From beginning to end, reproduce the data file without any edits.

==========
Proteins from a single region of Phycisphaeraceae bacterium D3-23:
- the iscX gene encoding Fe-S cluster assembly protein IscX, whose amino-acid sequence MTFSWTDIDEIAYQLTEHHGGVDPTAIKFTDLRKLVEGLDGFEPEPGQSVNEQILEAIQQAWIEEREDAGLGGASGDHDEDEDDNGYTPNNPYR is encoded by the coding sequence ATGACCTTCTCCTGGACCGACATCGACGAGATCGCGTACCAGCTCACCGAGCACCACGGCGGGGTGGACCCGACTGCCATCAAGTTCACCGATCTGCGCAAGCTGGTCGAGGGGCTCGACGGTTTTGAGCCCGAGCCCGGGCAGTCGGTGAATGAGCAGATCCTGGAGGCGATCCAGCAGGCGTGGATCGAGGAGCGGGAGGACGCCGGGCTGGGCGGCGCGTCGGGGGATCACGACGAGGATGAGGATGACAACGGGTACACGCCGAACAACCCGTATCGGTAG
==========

Proteins from a single region of Phycisphaeraceae bacterium D3-23:
- the iscX gene encoding Fe-S cluster assembly protein IscX, whose amino-acid sequence MTFSWTDIDEIAYQLTEHHGGVDPTAIKFTDLRKLVEGLDGFEPEPGQSVNEQILEAIQQAWIEEREDAGLGGASGDHDEDEDDNGYTPNNPYR is encoded by the coding sequence ATGACCTTCTCCTGGACCGACATCGACGAGATCGCGTACCAGCTCACCGAGCACCACGGCGGGGTGGACCCGACTGCCATCAAGTTCACCGATCTGCGCAAGCTGGTCGAGGGGCTCGACGGTTTTGAGCCCGAGCCCGGGCAGTCGGTGAATGAGCAGATCCTGGAGGCGATCCAGCAGGCGTGGATCGAGGAGCGGGAGGACGCCGGGCTGGGCGGCGCGTCGGGGGATCACGACGAGGATGAGGATGACAACGGGTACACGCCGAACAACCCGTATCGGTAG